Cheney and Edwards Express Differences and Similarities

Although the vice presidential debates held last night at CaseWestern University in Cleveland, Ohio lacked the strict atmospheredesigned by campaign lawyers for the first presidential debate, itwas not lacking in sarcasm, scare tactics or personal attacks oncharacter.

Vice President Dick Cheney and Sen. John Edwards met face toface last night in their blue suits, white shirts and red ties totell voters their plans for America during the next four years.Moderated by Gwenn Ifill, an African American female PBS Sr.Correspondent, the debate shed light on the candidate’s views onforeign policy, homeland security, health, tax cuts andeducation.

Cheney began the debate by countering accusations that the Bushadministration entered Iraq with a blind eye and no evidence. Heargued that Americans should look at intelligence developments inthe broader context in the War on Terror and ignore the fact thatno weapons of mass destruction have been retrieved since the U.S.military entered Iraq.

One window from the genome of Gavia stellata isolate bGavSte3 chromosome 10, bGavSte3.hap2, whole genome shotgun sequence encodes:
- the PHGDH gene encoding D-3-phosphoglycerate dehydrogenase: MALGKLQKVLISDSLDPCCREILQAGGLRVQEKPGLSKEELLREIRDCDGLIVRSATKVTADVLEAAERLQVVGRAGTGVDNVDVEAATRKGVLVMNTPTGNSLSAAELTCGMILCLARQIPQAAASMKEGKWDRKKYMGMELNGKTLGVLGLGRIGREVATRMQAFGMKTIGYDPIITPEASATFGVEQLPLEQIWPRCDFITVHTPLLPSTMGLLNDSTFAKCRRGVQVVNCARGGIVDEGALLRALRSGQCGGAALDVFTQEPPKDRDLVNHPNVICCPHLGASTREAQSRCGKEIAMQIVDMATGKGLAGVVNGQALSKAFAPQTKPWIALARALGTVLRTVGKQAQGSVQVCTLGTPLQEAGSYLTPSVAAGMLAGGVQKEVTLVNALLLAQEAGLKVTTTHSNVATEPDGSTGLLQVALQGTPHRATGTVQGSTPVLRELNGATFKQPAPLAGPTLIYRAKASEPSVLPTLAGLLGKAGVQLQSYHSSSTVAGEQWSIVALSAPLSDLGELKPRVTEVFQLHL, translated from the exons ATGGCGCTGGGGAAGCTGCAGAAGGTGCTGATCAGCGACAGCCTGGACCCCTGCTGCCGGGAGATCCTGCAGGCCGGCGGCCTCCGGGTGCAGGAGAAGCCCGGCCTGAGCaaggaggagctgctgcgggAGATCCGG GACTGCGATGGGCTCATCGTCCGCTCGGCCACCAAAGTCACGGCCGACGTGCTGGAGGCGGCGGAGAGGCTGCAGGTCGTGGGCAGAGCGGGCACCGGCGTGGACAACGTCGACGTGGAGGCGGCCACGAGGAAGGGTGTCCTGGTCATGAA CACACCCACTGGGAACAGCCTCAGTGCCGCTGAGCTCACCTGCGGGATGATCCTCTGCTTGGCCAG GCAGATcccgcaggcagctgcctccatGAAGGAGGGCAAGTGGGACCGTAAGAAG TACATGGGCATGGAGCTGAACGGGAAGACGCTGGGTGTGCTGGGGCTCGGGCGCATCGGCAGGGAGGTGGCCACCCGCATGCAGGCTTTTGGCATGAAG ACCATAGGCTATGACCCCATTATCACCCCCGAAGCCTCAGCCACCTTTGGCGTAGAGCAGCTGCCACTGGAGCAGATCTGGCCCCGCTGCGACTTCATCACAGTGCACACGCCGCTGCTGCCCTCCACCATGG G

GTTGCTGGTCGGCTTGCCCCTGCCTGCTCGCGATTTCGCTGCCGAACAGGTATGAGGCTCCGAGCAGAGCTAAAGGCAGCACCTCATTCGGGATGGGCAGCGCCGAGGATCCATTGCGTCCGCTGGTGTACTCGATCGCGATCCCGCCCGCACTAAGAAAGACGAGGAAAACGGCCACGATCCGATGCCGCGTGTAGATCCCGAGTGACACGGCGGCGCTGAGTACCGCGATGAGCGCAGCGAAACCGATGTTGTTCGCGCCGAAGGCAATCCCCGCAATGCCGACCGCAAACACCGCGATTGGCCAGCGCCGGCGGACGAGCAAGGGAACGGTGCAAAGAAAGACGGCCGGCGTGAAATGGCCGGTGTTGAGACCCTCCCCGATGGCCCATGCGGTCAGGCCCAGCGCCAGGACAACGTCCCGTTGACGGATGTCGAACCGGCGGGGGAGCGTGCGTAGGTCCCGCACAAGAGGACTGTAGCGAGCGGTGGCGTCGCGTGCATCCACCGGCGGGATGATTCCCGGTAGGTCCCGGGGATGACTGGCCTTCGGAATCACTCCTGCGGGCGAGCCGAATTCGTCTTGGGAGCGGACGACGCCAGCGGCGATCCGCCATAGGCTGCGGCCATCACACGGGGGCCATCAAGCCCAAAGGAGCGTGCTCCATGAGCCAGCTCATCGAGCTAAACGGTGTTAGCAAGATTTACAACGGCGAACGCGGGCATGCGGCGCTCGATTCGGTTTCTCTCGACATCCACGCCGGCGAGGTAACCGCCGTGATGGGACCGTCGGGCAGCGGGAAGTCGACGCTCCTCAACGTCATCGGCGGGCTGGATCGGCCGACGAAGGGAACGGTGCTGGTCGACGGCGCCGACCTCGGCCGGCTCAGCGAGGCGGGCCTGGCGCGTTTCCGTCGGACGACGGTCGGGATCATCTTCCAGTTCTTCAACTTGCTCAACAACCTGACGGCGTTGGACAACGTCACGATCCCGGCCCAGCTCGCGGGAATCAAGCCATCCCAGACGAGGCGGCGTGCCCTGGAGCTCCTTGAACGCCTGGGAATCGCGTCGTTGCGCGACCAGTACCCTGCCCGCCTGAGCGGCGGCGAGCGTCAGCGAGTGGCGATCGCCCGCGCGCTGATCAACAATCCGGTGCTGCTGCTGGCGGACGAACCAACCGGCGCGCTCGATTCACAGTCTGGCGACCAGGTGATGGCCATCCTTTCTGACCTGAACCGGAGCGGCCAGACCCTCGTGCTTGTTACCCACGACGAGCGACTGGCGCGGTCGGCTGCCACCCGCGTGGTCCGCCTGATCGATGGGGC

He continued that the administration is still actively pursuingOsama bin Laden although Edwards claims they “had him cornered andleft the job to Afghan warlords.”

Disagreeing with the tactics used by the Bush administration,Edwards told the American public that U.S. military efforts havefailed because of a failure to plan and involve other countries.Calling Cheney’s business tactics “the height of hypocrisy,”Edwards attacked the vice president’s $7.5 billion Halliburtoncontract with Iran, money the senator claims should have beenwithheld due to a pending investigation.

Cheney countered Edward’s attack by making note of theDemocrat’s flaccid senate attendance record, claiming that “thefirst time I met you was when you walked on stage,” causing thesenator to get a bit red in the face.

Although Cheney’s comeback seemed to work in making Edwards siton the edge of his seat, the Vice President’s lack of knowledge onthe growing rate of AIDs infection among Black women between theages of 18 and 35 may give some voters reason to worry about thecandidate’s connection to the American public. Edwards maintainedthat he and Kerry will double international spending on theepidemic and that their administration will take a more active rolein fighting genocide in Sudan.

Stay tuned forthe next presidential debate to be held on Friday Oct. 8 atWashington University in St. Louis, Missouri.